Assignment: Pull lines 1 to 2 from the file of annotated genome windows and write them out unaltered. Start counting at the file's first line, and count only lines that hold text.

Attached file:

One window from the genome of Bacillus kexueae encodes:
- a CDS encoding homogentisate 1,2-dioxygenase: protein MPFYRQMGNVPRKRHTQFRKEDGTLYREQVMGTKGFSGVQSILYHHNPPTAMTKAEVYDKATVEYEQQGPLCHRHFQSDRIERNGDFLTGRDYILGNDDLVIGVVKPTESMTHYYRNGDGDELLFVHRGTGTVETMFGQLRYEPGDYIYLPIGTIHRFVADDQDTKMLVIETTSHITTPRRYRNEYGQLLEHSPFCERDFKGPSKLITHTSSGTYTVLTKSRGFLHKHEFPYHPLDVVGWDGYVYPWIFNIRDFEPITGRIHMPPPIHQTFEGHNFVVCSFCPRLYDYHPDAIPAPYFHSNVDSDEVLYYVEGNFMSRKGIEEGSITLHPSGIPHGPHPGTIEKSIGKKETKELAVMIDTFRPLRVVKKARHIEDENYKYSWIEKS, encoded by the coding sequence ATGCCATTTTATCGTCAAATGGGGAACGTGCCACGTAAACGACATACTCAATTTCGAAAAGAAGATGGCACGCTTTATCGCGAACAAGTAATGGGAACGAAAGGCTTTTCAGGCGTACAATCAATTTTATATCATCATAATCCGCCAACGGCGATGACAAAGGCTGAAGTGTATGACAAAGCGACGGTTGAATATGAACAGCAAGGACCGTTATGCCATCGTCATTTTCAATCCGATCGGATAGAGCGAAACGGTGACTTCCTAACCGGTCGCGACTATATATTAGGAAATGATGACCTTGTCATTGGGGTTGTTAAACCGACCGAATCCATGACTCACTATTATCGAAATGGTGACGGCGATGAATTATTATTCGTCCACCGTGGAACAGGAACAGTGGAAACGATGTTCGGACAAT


One window from the genome of Bacillus kexueae encodes:
- a CDS encoding homogentisate 1,2-dioxygenase: protein MPFYRQMGNVPRKRHTQFRKEDGTLYREQVMGTKGFSGVQSILYHHNPPTAMTKAEVYDKATVEYEQQGPLCHRHFQSDRIERNGDFLTGRDYILGNDDLVIGVVKPTESMTHYYRNGDGDELLFVHRGTGTVETMFGQLRYEPGDYIYLPIGTIHRFVADDQDTKMLVIETTSHITTPRRYRNEYGQLLEHSPFCERDFKGPSKLITHTSSGTYTVLTKSRGFLHKHEFPYHPLDVVGWDGYVYPWIFNIRDFEPITGRIHMPPPIHQTFEGHNFVVCSFCPRLYDYHPDAIPAPYFHSNVDSDEVLYYVEGNFMSRKGIEEGSITLHPSGIPHGPHPGTIEKSIGKKETKELAVMIDTFRPLRVVKKARHIEDENYKYSWIEKS, encoded by the coding sequence ATGCCATTTTATCGTCAAATGGGGAACGTGCCACGTAAACGACATACTCAATTTCGAAAAGAAGATGGCACGCTTTATCGCGAACAAGTAATGGGAACGAAAGGCTTTTCAGGCGTACAATCAATTTTATATCATCATAATCCGCCAACGGCGATGACAAAGGCTGAAGTGTATGACAAAGCGACGGTTGAATATGAACAGCAAGGACCGTTATGCCATCGTCATTTTCAATCCGATCGGATAGAGCGAAACGGTGACTTCCTAACCGGTCGCGACTATATATTAGGAAATGATGACCTTGTCATTGGGGTTGTTAAACCGACCGAATCCATGACTCACTATTATCGAAATGGTGACGGCGATGAATTATTATTCGTCCACCGTGGAACAGGAACAGTGGAAACGATGTTCGGACAAT